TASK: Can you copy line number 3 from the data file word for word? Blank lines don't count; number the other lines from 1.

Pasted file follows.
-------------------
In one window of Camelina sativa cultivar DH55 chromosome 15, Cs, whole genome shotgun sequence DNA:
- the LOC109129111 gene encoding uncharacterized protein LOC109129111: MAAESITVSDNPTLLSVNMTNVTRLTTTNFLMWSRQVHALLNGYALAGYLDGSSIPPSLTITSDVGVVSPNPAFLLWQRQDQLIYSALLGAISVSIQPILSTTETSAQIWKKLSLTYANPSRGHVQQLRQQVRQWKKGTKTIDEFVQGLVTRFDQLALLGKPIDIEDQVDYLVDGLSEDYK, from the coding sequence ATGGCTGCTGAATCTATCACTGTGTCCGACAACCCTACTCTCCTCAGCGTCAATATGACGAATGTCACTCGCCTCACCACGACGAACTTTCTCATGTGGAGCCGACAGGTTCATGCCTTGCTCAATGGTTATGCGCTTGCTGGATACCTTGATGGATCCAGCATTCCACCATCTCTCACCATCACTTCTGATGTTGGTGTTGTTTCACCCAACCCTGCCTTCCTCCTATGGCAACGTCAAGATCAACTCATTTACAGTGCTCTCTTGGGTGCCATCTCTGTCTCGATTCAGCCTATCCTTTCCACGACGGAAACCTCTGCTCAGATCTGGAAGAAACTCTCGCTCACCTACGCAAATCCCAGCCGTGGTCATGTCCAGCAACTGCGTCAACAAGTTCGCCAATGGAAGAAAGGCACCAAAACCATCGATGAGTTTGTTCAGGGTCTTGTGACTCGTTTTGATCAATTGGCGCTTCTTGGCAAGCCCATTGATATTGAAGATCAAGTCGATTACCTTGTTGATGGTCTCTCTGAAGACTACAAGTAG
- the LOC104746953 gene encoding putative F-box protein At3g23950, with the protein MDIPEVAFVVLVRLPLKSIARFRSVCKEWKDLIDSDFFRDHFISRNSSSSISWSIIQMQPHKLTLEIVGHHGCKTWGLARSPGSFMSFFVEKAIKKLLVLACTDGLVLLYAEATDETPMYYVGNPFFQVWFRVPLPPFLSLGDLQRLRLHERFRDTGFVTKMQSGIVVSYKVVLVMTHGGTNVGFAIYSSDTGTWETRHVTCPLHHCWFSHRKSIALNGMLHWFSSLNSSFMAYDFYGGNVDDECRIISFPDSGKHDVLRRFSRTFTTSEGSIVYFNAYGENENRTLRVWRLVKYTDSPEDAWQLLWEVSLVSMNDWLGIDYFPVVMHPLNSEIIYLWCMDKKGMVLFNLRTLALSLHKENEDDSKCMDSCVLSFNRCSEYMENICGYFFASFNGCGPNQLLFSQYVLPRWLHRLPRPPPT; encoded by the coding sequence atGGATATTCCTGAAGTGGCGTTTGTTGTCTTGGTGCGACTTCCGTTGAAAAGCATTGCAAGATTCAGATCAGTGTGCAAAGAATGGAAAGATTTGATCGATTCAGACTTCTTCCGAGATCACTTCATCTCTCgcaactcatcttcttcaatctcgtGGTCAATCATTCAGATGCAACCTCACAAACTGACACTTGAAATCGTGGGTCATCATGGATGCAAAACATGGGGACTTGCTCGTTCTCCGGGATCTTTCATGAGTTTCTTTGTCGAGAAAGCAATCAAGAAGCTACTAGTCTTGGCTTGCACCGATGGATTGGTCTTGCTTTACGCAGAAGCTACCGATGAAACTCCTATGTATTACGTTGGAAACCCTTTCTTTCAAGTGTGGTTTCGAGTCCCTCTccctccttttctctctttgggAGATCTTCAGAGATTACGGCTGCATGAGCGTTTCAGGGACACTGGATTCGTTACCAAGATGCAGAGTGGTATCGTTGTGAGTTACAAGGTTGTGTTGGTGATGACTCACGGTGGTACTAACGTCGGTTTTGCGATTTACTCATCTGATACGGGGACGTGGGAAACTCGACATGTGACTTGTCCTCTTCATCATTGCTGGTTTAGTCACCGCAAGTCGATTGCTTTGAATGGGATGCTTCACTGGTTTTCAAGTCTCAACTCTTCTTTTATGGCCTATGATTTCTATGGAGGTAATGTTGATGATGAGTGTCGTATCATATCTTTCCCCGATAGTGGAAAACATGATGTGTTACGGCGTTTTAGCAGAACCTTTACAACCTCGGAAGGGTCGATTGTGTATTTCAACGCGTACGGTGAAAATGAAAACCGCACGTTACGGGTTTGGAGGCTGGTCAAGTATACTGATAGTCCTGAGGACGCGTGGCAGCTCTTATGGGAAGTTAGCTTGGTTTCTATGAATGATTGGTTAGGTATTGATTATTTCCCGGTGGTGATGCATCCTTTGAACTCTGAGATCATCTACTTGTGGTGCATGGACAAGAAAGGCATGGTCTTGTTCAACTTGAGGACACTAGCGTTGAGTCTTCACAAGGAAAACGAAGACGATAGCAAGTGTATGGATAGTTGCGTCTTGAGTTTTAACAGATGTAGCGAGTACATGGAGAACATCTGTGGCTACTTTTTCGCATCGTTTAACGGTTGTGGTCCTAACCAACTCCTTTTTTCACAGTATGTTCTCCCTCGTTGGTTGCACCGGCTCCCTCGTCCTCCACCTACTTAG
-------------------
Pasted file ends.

- the LOC104746953 gene encoding putative F-box protein At3g23950, with the protein MDIPEVAFVVLVRLPLKSIARFRSVCKEWKDLIDSDFFRDHFISRNSSSSISWSIIQMQPHKLTLEIVGHHGCKTWGLARSPGSFMSFFVEKAIKKLLVLACTDGLVLLYAEATDETPMYYVGNPFFQVWFRVPLPPFLSLGDLQRLRLHERFRDTGFVTKMQSGIVVSYKVVLVMTHGGTNVGFAIYSSDTGTWETRHVTCPLHHCWFSHRKSIALNGMLHWFSSLNSSFMAYDFYGGNVDDECRIISFPDSGKHDVLRRFSRTFTTSEGSIVYFNAYGENENRTLRVWRLVKYTDSPEDAWQLLWEVSLVSMNDWLGIDYFPVVMHPLNSEIIYLWCMDKKGMVLFNLRTLALSLHKENEDDSKCMDSCVLSFNRCSEYMENICGYFFASFNGCGPNQLLFSQYVLPRWLHRLPRPPPT; encoded by the coding sequence atGGATATTCCTGAAGTGGCGTTTGTTGTCTTGGTGCGACTTCCGTTGAAAAGCATTGCAAGATTCAGATCAGTGTGCAAAGAATGGAAAGATTTGATCGATTCAGACTTCTTCCGAGATCACTTCATCTCTCgcaactcatcttcttcaatctcgtGGTCAATCATTCAGATGCAACCTCACAAACTGACACTTGAAATCGTGGGTCATCATGGATGCAAAACATGGGGACTTGCTCGTTCTCCGGGATCTTTCATGAGTTTCTTTGTCGAGAAAGCAATCAAGAAGCTACTAGTCTTGGCTTGCACCGATGGATTGGTCTTGCTTTACGCAGAAGCTACCGATGAAACTCCTATGTATTACGTTGGAAACCCTTTCTTTCAAGTGTGGTTTCGAGTCCCTCTccctccttttctctctttgggAGATCTTCAGAGATTACGGCTGCATGAGCGTTTCAGGGACACTGGATTCGTTACCAAGATGCAGAGTGGTATCGTTGTGAGTTACAAGGTTGTGTTGGTGATGACTCACGGTGGTACTAACGTCGGTTTTGCGATTTACTCATCTGATACGGGGACGTGGGAAACTCGACATGTGACTTGTCCTCTTCATCATTGCTGGTTTAGTCACCGCAAGTCGATTGCTTTGAATGGGATGCTTCACTGGTTTTCAAGTCTCAACTCTTCTTTTATGGCCTATGATTTCTATGGAGGTAATGTTGATGATGAGTGTCGTATCATATCTTTCCCCGATAGTGGAAAACATGATGTGTTACGGCGTTTTAGCAGAACCTTTACAACCTCGGAAGGGTCGATTGTGTATTTCAACGCGTACGGTGAAAATGAAAACCGCACGTTACGGGTTTGGAGGCTGGTCAAGTATACTGATAGTCCTGAGGACGCGTGGCAGCTCTTATGGGAAGTTAGCTTGGTTTCTATGAATGATTGGTTAGGTATTGATTATTTCCCGGTGGTGATGCATCCTTTGAACTCTGAGATCATCTACTTGTGGTGCATGGACAAGAAAGGCATGGTCTTGTTCAACTTGAGGACACTAGCGTTGAGTCTTCACAAGGAAAACGAAGACGATAGCAAGTGTATGGATAGTTGCGTCTTGAGTTTTAACAGATGTAGCGAGTACATGGAGAACATCTGTGGCTACTTTTTCGCATCGTTTAACGGTTGTGGTCCTAACCAACTCCTTTTTTCACAGTATGTTCTCCCTCGTTGGTTGCACCGGCTCCCTCGTCCTCCACCTACTTAG